That is named after the bar that I work at. It's a high fidelity listening bar, kind of inspired by the Japanese Jazz kissa stuff. A lot of Japanese whiskey and they have a lot of disco and boogie records. So I feel when I started working there, I started getting a taste of like what real disco and boogie was. There's DJs booked every night and they show up and you can only pick from the selection. You can't really like bring records, you have to pick from the record wall. Which is all Peanut Butter Wolf's collection, because it's his bar. I was submitted to listening to disco and boogie and it gave me this new appreciation for it. When I was recording this record, I also wanted to do like a lover's rock, disco, reggae kind of vibe and I figured it out with 'Goldline'. I like paying tribute to my daily life in my music and it felt like that was the name for the song. Because this is how it feels to be in 'Goldline', when I'm working at least.

I just love the sound of your of your new album, it's so nice and magical sounding. Was it recorded onto tape? Do you have any secret or not so secret recipes that add to the flavour of the album — like particular reverb, favourite echo, or anything like that?

I used to record onto tape. This record I particularly didn't record onto tape, because it was broken. I really needed to work on this record, I tried to get a new tape machine and it didn't work out. I decided to go digital for this record, because I was running out of time to really try to make a new record, in time for my sanity.

What time frame do you have for putting together a record?

I wanted to finish the record by April and I hadn't a record the year prior. I made a million demos, I wasn't exactly sure what I wanted to do on the record. And if I'm not finishing songs, I don't know what's going on, you know? I needed to finish songs in order to get into the mentality of making a record. I wanted to do it as fast as I could without compromising the quality either. I wasn't expecting the record would be out. So I started recording in November last year. I was like, if I'm starting to record now and I want to record all these demos, I don't think I'm gonna be done in time. But because I figured out a way to make a record sound equally as good as, at least for my standards, when I was using a tape machine — digitally I could actually go way faster.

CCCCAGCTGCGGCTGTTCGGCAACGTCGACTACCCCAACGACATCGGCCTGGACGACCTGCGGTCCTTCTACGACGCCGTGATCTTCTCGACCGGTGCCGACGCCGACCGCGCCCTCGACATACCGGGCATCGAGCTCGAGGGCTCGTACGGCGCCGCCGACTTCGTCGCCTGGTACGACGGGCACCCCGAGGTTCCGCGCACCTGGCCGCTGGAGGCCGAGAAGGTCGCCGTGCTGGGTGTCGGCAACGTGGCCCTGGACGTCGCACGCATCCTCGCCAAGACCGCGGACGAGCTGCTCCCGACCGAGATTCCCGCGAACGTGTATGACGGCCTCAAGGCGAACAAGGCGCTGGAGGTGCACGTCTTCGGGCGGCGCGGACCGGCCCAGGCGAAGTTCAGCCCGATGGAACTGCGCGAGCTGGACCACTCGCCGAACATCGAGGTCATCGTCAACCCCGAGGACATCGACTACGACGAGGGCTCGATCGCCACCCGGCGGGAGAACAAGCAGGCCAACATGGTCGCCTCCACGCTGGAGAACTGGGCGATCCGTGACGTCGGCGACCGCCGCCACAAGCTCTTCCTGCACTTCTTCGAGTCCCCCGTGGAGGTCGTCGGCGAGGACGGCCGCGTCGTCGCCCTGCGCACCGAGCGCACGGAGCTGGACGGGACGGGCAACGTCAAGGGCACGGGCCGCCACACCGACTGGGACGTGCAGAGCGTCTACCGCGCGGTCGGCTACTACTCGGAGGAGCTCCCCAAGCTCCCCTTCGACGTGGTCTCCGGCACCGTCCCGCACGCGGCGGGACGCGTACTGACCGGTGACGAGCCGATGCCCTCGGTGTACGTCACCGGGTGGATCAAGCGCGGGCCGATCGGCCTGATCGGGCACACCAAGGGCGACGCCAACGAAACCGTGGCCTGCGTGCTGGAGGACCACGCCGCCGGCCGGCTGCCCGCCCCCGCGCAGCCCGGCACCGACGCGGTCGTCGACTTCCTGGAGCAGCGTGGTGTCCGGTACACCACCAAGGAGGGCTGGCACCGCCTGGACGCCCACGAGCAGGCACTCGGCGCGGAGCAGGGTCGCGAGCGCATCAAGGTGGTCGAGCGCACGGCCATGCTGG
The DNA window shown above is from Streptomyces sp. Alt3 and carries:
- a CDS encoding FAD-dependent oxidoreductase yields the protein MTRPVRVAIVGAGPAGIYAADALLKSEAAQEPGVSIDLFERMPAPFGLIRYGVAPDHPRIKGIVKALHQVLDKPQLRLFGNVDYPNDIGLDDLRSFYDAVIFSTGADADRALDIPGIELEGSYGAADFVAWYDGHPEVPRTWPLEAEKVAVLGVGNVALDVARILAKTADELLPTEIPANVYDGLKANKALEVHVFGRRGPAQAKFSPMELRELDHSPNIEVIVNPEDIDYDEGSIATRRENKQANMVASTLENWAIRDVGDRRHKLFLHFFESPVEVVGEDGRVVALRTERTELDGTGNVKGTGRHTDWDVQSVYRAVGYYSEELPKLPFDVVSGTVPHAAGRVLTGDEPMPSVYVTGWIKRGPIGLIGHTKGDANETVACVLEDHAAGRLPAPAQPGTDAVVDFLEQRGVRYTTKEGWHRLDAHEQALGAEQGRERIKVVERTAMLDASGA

All of a sudden I got in the zone and I finished the record by the end of April. I was like I just need one more song and that song came out of nowhere, it was the beginning song of the record 'Lovers'. It was perfect, we're done. I definitely over-processed shit to make it sound as lost in time as possible. I also have a Soundcraft board from from '79, like the same one that Lee Perry used to have in Black Ark, or very similar to that one. That definitely has a sound. It gave you some secret sauce in there. I actually purchased a ribbon microphone from the '50s and that also is all over the record.

Will you be singing live at The Others Way Festival?

Yeah. It's weird because I've never been a singer before and now I am a singer.